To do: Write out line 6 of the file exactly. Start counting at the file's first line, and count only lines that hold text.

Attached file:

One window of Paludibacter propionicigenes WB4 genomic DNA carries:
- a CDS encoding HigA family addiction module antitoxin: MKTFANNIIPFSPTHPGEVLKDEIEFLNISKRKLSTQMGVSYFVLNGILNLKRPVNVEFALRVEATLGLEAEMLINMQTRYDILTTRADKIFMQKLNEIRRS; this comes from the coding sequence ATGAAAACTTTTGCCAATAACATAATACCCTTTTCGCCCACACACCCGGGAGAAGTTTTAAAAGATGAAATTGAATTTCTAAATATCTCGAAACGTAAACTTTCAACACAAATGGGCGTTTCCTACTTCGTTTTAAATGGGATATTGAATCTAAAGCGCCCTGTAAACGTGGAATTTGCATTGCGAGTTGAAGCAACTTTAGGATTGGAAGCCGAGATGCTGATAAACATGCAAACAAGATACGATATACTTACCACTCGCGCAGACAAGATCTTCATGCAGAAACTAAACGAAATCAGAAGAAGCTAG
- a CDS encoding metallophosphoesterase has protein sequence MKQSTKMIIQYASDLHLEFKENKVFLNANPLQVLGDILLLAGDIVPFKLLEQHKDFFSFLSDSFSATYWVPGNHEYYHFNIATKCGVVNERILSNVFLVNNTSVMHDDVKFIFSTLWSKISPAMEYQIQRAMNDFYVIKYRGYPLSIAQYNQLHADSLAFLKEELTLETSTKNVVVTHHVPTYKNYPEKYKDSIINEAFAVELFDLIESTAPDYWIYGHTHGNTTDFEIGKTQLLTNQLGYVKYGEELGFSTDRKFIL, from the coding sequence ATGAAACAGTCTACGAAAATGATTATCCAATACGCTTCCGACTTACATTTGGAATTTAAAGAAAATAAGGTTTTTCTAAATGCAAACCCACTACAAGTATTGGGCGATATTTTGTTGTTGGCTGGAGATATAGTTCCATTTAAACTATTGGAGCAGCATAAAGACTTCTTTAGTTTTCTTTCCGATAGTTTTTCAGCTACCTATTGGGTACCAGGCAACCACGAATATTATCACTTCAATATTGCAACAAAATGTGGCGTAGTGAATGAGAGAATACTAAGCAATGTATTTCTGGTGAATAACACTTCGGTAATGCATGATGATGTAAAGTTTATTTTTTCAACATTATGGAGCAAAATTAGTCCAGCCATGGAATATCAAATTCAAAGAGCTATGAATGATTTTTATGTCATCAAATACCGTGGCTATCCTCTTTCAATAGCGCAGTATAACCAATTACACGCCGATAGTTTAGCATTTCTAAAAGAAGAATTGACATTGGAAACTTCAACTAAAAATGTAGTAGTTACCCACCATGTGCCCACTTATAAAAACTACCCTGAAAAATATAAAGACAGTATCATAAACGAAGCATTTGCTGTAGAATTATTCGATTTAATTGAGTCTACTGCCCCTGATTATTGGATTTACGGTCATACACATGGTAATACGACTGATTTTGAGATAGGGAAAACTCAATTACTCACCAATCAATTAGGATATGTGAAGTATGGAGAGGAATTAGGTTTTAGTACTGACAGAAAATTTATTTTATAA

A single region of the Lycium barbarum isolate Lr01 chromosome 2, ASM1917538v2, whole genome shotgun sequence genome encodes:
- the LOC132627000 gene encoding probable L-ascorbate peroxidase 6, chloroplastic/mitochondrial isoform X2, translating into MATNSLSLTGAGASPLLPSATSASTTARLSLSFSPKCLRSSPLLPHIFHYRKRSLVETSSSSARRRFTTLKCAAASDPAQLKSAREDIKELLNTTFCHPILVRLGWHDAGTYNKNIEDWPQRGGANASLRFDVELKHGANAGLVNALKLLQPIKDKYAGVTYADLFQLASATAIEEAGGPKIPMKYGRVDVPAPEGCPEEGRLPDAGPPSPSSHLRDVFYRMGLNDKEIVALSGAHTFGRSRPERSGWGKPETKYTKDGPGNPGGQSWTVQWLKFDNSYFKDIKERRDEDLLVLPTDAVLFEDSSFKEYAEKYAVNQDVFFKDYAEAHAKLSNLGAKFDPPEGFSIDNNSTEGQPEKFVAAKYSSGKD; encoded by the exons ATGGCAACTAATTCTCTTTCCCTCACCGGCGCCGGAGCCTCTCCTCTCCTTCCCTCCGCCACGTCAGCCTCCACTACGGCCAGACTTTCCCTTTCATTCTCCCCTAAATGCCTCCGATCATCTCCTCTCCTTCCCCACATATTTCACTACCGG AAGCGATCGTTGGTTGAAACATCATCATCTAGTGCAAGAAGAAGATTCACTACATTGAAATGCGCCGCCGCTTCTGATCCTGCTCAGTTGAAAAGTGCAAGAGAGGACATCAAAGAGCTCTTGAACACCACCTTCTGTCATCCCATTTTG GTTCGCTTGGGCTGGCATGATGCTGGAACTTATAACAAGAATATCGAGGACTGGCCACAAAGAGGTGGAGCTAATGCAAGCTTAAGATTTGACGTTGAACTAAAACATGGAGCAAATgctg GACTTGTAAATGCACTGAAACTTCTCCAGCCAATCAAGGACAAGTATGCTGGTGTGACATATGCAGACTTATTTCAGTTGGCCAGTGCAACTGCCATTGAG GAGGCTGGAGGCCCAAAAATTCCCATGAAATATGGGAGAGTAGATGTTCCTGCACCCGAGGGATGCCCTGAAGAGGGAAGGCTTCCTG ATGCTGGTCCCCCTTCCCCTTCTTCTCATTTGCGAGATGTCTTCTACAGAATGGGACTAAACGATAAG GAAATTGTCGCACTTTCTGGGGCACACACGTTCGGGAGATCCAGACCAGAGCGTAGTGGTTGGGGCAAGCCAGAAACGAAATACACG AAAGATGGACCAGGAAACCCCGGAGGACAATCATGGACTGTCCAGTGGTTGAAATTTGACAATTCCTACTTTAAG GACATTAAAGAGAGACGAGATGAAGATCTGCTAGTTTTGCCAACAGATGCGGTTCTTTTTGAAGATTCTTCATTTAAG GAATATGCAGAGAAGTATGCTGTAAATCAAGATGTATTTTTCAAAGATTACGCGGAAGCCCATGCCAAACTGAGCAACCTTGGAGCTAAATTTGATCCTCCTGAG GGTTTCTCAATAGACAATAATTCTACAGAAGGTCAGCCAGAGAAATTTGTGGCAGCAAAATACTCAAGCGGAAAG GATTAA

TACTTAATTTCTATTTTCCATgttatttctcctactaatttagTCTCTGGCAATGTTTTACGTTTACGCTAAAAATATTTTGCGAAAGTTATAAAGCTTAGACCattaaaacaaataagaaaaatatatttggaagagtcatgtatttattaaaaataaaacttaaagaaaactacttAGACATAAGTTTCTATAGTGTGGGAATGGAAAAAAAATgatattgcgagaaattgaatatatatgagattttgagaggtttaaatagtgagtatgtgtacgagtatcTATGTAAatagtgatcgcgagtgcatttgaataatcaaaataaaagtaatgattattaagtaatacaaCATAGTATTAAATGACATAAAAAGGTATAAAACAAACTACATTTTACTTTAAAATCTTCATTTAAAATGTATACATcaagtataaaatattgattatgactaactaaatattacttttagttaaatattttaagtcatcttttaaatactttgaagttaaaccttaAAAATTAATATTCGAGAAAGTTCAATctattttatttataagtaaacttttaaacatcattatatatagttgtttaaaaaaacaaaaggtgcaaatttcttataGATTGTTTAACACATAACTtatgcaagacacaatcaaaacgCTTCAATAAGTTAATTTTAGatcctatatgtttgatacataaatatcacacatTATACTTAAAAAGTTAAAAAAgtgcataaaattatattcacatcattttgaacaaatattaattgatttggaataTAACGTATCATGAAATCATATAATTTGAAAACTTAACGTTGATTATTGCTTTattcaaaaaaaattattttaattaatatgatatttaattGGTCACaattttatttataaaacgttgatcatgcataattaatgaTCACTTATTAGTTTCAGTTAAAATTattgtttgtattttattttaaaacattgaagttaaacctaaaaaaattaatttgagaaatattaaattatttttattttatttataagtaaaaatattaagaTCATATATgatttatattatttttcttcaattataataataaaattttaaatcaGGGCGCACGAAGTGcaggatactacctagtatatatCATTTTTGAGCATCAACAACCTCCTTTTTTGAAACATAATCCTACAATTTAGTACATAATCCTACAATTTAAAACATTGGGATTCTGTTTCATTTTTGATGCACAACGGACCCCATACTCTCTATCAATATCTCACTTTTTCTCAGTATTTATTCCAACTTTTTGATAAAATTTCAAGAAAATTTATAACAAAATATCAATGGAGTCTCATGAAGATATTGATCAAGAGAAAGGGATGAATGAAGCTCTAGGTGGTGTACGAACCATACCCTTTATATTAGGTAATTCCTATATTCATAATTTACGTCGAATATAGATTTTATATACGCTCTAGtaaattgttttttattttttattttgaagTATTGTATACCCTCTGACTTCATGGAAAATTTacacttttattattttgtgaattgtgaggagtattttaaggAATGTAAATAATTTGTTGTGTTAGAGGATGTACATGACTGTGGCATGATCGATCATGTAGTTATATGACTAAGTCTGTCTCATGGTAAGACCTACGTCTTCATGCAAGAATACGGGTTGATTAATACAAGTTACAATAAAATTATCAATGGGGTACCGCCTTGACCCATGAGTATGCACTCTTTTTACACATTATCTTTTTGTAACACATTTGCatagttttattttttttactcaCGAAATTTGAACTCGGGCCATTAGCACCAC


TACTTAATTTCTATTTTCCATgttatttctcctactaatttagTCTCTGGCAATGTTTTACGTTTACGCTAAAAATATTTTGCGAAAGTTATAAAGCTTAGACCattaaaacaaataagaaaaatatatttggaagagtcatgtatttattaaaaataaaacttaaagaaaactacttAGACATAAGTTTCTATAGTGTGGGAATGGAAAAAAAATgatattgcgagaaattgaatatatatgagattttgagaggtttaaatagtgagtatgtgtacgagtatcTATGTAAatagtgatcgcgagtgcatttgaataatcaaaataaaagtaatgattattaagtaatacaaCATAGTATTAAATGACATAAAAAGGTATAAAACAAACTACATTTTACTTTAAAATCTTCATTTAAAATGTATACATcaagtataaaatattgattatgactaactaaatattacttttagttaaatattttaagtcatcttttaaatactttgaagttaaaccttaAAAATTAATATTCGAGAAAGTTCAATctattttatttataagtaaacttttaaacatcattatatatagttgtttaaaaaaacaaaaggtgcaaatttcttataGATTGTTTAACACATAACTtatgcaagacacaatcaaaacgCTTCAATAAGTTAATTTTAGatcctatatgtttgatacataaatatcacacatTATACTTAAAAAGTTAAAAAAgtgcataaaattatattcacatcattttgaacaaatattaattgatttggaataTAACGTATCATGAAATCATATAATTTGAAAACTTAACGTTGATTATTGCTTTattcaaaaaaaattattttaattaatatgatatttaattGGTCACaattttatttataaaacgttgatcatgcataattaatgaTCACTTATTAGTTTCAGTTAAAATTattgtttgtattttattttaaaacattgaagttaaacctaaaaaaattaatttgagaaatattaaattatttttattttatttataagtaaaaatattaagaTCATATATgatttatattatttttcttcaattataataataaaattttaaatcaGGGCGCACGAAGTGcaggatactacctagtatatatCATTTTTGAGCATCAACAACCTCCTTTTTTGAAACATAATCCTACAATTTAGTACATAATCCTACAATTTAAAACATTGGGATTCTGTTTCATTTTTGATGCACAACGGACCCCATACTCTCTATCAATATCTCACTTTTTCTCAGTATTTATTCCAACTTTTTGATAAAATTTCAAGAAAATTTATAACAAAATATCAATGGAGTCTCATGAAGATATTGATCAAGAGAAAGGGATGAATGAAGCTCTAGGTGGTGTACGAACCATACCCTTTATATTAGGTAATTCCTATATTCATAATTTACGTCGAATATAGATTTTATATACGCTCTAGtaaattgttttttattttttattttgaagTATTGTATACCCTCTGACTTCATGGAAAATTTacacttttattattttgtgaattgtgaggagtattttaaggAATGTAAATAATTTGTTGTGTTAGAGGATGTACATGACTGTGGCATGATCGATCATGTAGTTATATGACTAAGTCTGTCTCATGGTAAGACCTACGTCTTCATGCAAGAATACGGGTTGATTAATACAAGTTACAATAAAATTATCAATGGGGTACCGCCTTGACCCATGAGTATGCACTCTTTTTACACATTATCTTTTTGTAACACATTTGCatagttttattttttttactcaCGAAATTTGAACTCGGGCCATTAGCACCAC